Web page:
Using Plain Language to Enhance eRecruiting
An Employer Tip Sheet
Here's a news flash:
Accessibility matters to people with all kinds of disabilities—not just those with vision and hearing impairments. That means individuals with intellectual and learning disabilities, cognitive issues, traumatic brain injuries, and other disabilities, all of which can make using the Internet more challenging.
What's one of the best ways to meet the needs of these users? The answer is simple, literally. It's simplifying the content you write for the web. Effective writing tactics tend to appeal to all web users, whether they have a disability or not. So, use plain language. Short sentences. Bulleted lists. Lots of white space.
Plain Language and eRecruiting Content
When it comes to plain language, one "high-risk" area for reader confusion is online content related to recruiting. In fact, some of the worst culprits are online job descriptions, which have a tendency to be long, poorly written, and full of confusing jargon.
It's important to remember that plain language is not unprofessional writing or a method of "talking down" to the reader. It’s a way of communicating about your job opening in an accessible way that can attract the largest number of potential candidates to your organization.
Accessibility matters to people with all kinds of disabilities—not just those with vision and hearing impairments. Effective writing tactics tend to appeal to all web users, whether they have a disability or not.
Less Is More
When writing job position descriptions and other eRecruiting content, it’s helpful to use fewer and simpler words to make them more accessible. Remember to:
- Be concise.
- Use shorter paragraphs.
- Break documents into sections with separate topics.
- Make liberal use of white space so pages are easy to read and scan.
- Write using the same words your job seekers would use when doing a web search for the information.
For many eRecruiters, it can be tempting to write tasks, qualifications, and related information in the form of narrative sentences. But that can be confusing and less accessible for certain readers. It's better to:
- Use short lists and bullets to organize information. (In fact, when writing for the web, aim to use even more lists than you would in a paper document.)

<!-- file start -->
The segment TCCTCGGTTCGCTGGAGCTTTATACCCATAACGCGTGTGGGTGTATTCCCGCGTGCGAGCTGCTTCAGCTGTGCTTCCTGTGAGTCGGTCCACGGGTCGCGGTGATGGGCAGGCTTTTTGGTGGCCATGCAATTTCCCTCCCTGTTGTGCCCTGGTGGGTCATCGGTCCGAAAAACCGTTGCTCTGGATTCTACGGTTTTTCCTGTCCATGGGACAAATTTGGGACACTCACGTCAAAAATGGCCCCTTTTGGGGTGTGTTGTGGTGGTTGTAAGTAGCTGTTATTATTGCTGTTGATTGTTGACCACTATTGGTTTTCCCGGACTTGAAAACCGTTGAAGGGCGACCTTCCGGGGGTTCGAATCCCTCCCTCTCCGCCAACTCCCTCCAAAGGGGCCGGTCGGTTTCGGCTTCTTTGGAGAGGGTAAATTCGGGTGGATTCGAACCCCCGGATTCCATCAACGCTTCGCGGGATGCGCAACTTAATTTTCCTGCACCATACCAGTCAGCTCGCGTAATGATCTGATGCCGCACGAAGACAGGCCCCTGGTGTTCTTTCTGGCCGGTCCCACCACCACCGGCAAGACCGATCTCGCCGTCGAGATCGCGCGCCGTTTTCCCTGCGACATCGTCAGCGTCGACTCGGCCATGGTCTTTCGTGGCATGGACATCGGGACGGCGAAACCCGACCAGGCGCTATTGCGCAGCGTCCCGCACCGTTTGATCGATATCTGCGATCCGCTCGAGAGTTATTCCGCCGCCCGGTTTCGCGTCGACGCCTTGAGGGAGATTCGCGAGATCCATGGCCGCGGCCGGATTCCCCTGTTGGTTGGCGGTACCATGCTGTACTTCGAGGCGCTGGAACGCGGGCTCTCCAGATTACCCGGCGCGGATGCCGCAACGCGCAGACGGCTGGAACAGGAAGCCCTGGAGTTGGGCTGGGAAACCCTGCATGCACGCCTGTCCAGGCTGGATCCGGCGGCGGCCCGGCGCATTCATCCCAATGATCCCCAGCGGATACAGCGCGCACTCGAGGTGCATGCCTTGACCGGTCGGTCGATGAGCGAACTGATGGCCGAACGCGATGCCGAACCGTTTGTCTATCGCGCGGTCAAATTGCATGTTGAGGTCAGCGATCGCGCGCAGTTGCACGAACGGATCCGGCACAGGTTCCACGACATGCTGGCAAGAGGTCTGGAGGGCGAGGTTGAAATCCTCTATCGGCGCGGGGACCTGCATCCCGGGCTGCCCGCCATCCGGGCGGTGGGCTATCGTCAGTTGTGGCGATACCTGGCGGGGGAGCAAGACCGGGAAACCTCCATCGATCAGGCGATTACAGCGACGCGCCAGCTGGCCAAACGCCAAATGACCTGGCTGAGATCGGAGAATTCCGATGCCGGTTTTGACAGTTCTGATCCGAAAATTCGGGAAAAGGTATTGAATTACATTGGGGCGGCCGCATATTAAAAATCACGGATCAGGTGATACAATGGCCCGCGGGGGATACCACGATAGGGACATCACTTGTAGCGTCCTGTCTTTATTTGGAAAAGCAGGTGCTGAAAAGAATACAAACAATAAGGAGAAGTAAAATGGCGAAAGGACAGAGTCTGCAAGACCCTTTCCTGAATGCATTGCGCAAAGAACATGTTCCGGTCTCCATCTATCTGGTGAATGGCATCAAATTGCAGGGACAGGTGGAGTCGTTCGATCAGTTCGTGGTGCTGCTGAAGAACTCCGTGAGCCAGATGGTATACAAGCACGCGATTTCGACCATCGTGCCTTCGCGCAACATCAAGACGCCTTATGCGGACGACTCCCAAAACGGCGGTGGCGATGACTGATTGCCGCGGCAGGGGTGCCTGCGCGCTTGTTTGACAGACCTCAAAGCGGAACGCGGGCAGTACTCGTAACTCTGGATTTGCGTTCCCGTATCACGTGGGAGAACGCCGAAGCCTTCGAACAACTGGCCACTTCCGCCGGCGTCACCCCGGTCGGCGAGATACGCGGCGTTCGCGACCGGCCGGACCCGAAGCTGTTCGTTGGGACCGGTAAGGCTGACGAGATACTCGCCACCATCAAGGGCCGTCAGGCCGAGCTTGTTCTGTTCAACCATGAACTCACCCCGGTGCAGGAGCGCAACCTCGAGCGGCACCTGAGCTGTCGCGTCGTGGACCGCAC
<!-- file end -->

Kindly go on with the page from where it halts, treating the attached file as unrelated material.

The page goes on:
- Use lots of headings, with limited text beneath each heading.
- Present each topic or point separately, and use descriptive section headings.
You can help job seekers understand your organization and available positions by being as clear as possible in your written descriptions and communications.
- Try not to assume applicants have complete knowledge of the subject matter, or that they have read related pages on your site. Clearly explain things so that each page can stand on its own.
- Never use the words "Click Here" as a hyperlink—link language should describe what your reader will get if they click the link. (For example, instead of "Click Here," a more descriptive hyperlink would say, "Access the full instructions for completing this form.")
- Eliminate unnecessary words.
- Simple words help you express your message clearly and let your readers concentrate on your content. Save longer or complex words for when they are essential.
- Foreign words, jargon, and abbreviations may detract from the clarity of your writing. Readers often skip over terms they don't understand, hoping to get their meaning from the rest of the sentence.
- Plain language does not ban jargon and other technical terms. But you need to understand your readers and match your language to their needs.
The content of this fact sheet was adapted from several sources, including the following:
- The Center for Plain Language: 5 Steps to Plain Language
- Interactive Accessibility: Accessible Web Content & Intellectual Disabilities
- National Online Dialogue Sponsored by PEAT and the Autistic Self Advocacy Network: Improving the Accessibility of Online Tools for Workers with Intellectual Disabilities